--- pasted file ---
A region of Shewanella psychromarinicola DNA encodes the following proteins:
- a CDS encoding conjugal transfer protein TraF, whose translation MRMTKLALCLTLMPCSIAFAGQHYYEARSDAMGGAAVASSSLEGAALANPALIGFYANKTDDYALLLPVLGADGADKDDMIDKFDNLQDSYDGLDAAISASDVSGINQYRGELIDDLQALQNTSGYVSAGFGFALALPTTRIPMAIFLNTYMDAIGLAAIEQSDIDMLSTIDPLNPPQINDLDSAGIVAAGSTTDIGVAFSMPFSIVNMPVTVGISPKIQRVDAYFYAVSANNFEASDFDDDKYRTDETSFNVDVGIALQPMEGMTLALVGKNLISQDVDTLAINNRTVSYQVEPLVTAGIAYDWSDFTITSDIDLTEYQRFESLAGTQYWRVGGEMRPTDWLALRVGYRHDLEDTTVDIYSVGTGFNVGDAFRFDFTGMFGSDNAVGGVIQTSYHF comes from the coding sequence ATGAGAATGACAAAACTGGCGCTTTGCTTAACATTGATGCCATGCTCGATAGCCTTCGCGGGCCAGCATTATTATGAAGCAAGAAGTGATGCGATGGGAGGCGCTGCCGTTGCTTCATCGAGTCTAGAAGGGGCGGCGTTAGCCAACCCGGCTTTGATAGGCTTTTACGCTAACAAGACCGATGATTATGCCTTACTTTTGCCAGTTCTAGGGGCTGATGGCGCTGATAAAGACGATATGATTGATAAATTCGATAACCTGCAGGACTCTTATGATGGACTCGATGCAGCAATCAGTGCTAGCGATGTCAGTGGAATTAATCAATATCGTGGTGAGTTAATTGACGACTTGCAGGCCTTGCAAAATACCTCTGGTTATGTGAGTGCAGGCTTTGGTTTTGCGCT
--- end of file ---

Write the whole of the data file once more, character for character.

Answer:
A region of Shewanella psychromarinicola DNA encodes the following proteins:
- a CDS encoding conjugal transfer protein TraF, whose translation MRMTKLALCLTLMPCSIAFAGQHYYEARSDAMGGAAVASSSLEGAALANPALIGFYANKTDDYALLLPVLGADGADKDDMIDKFDNLQDSYDGLDAAISASDVSGINQYRGELIDDLQALQNTSGYVSAGFGFALALPTTRIPMAIFLNTYMDAIGLAAIEQSDIDMLSTIDPLNPPQINDLDSAGIVAAGSTTDIGVAFSMPFSIVNMPVTVGISPKIQRVDAYFYAVSANNFEASDFDDDKYRTDETSFNVDVGIALQPMEGMTLALVGKNLISQDVDTLAINNRTVSYQVEPLVTAGIAYDWSDFTITSDIDLTEYQRFESLAGTQYWRVGGEMRPTDWLALRVGYRHDLEDTTVDIYSVGTGFNVGDAFRFDFTGMFGSDNAVGGVIQTSYHF comes from the coding sequence ATGAGAATGACAAAACTGGCGCTTTGCTTAACATTGATGCCATGCTCGATAGCCTTCGCGGGCCAGCATTATTATGAAGCAAGAAGTGATGCGATGGGAGGCGCTGCCGTTGCTTCATCGAGTCTAGAAGGGGCGGCGTTAGCCAACCCGGCTTTGATAGGCTTTTACGCTAACAAGACCGATGATTATGCCTTACTTTTGCCAGTTCTAGGGGCTGATGGCGCTGATAAAGACGATATGATTGATAAATTCGATAACCTGCAGGACTCTTATGATGGACTCGATGCAGCAATCAGTGCTAGCGATGTCAGTGGAATTAATCAATATCGTGGTGAGTTAATTGACGACTTGCAGGCCTTGCAAAATACCTCTGGTTATGTGAGTGCAGGCTTTGGTTTTGCGCT